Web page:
Like many of the GOP operatives who have glommed onto him, pollster (18) Kellyanne Conway was once a Trump critic, accusing him of building “a lot of his business on the backs of the little guy” and “saying things that aren’t true.” Conway, who made a name for herself as the go-to consultant for GOP candidates trying to appeal to women, now finds herself defending a sexual predator in her role as Trump campaign manager.
Throughout the GOP primary, Trump ridiculed (19) Marco Rubio as “little Marco.” One of the first candidates to really hit hard at Trump on the campaign trail, Rubio rightly called him a “con man” and an “erratic individual” who could not be trusted with the nuclear codes. Shortly after dropping out, however, Rubio endorsed the man who just weeks earlier he had warned could bring about nuclear holocaust and said he would be “honored” to speak on his behalf at the Republican National Convention. Little Marco indeed.
His supporters claimed that (20) Ted Cruz’s refusal to endorse Trump at the GOP Convention was a characteristic example of his commitment to principle. But Cruz’s reputation as a politician who would never sacrifice his sense of integrity has always been undeserved. Since entering the Senate in 2012, Cruz cultivated the very sort of rejectionist, radical right constituency Trump later exploited, and he was chummy with Trump throughout the first six months of the race, hoping to win over the frontrunner’s base. It’s only fitting that Cruz is now manning Trump phone banks trying to convince people to vote for the man who speculated that his father was involved in the JFK assassination.
The California-based (21) Claremont Institute bills itself as devoted to “Recovering the American Idea,” namely, individual liberty, constitutional democracy, and small “r” republicanism. Which is why it’s so bizarre that Claremont would emerge as the leading center of intellectual advocacy for Trumpism, an ethno-nationalist, populist creed that scorns the very ideals upon which this country was founded. About 20 “Claremonsters” —people associated with the Institute or its intellectual godfather, the deceased political scientist Harry Jaffa—signed a declaration entitled “Scholars and Writers for America” in favor of Trump.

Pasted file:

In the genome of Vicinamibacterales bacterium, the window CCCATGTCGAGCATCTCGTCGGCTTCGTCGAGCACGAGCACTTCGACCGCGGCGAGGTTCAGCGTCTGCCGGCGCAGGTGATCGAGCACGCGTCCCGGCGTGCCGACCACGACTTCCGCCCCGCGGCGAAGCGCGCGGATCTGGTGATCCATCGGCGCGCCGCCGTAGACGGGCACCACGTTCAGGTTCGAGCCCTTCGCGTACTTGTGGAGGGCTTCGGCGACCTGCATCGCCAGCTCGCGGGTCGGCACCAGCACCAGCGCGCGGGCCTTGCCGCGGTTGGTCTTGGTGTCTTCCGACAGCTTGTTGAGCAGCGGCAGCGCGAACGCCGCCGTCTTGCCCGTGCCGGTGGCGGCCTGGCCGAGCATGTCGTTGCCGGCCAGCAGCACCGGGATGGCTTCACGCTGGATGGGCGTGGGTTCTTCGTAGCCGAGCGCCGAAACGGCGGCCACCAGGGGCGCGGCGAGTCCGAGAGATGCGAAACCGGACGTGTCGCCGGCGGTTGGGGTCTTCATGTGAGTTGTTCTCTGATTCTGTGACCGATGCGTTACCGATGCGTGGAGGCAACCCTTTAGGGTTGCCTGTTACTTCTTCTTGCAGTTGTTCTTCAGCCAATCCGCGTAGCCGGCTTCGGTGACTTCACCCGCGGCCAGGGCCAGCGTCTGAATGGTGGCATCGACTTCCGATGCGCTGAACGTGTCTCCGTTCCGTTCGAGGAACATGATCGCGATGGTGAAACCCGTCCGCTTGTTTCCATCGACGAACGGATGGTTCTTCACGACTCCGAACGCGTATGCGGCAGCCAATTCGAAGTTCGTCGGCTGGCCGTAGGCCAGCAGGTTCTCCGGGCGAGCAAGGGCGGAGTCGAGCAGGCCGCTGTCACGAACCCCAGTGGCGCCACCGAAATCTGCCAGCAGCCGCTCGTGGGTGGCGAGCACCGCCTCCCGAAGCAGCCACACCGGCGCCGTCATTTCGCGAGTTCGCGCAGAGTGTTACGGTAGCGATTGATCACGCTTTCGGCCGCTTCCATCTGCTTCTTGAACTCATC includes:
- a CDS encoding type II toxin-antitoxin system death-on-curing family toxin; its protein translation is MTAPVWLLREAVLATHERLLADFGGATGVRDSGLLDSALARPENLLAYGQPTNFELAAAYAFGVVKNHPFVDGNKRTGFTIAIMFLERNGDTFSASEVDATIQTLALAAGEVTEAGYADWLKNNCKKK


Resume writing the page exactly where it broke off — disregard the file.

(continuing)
None of the conservative movement’s constituencies has been so supportive of Trump as evangelical Christians, with the troglodytic triumvirate of (22) Ralph Reed, (23) Tony Perkins (23) and (24) Jerry Falwell Jr leading the flock. These are men so shameless, craven and hypocritical that they expect their endorsements of an admitted sexual predator and perpetual adulterer to be taken seriously after having zealously supported the impeachment of Bill Clinton on account of his sexual ethics.
Finally, no list of Trump enablers would be complete without the plurality of (25) Republican primary voters who awarded him their nomination. These people, who would without question surpass Trump’s loyalty test by supporting him even if he shot someone on Fifth Avenue, are just as Hillary Clinton described: deplorable.
Ridding the GOP of Trumpism and its enablers means more than just a few pink slips. To heal the corrosive damage inflicted upon the body politic by the Trump campaign’s normalization of mendacity, rank bigotry and authoritarianism, conservatives must purge these people from polite society and shun them for the rest of their professional lives, much as William F. Buckley Jr. did with the John Birch Society. (Though I agree with George Takei, who writes in this space that those “transgressors and offenders” who “one day come to regret their actions and atone for their mistakes” ought be forgiven.)
Everyone who played a part in this outrage, from the RNC bigwigs to the Breitbarters on down to the Pepe-the-Frog avatar-wielding Twitter trolls, need to face consequences for their dangerous and disgusting behavior. Let the record show that, when America came as close as it’s ever come to electing a bona fide authoritarian president, the above individuals collaborated with evil.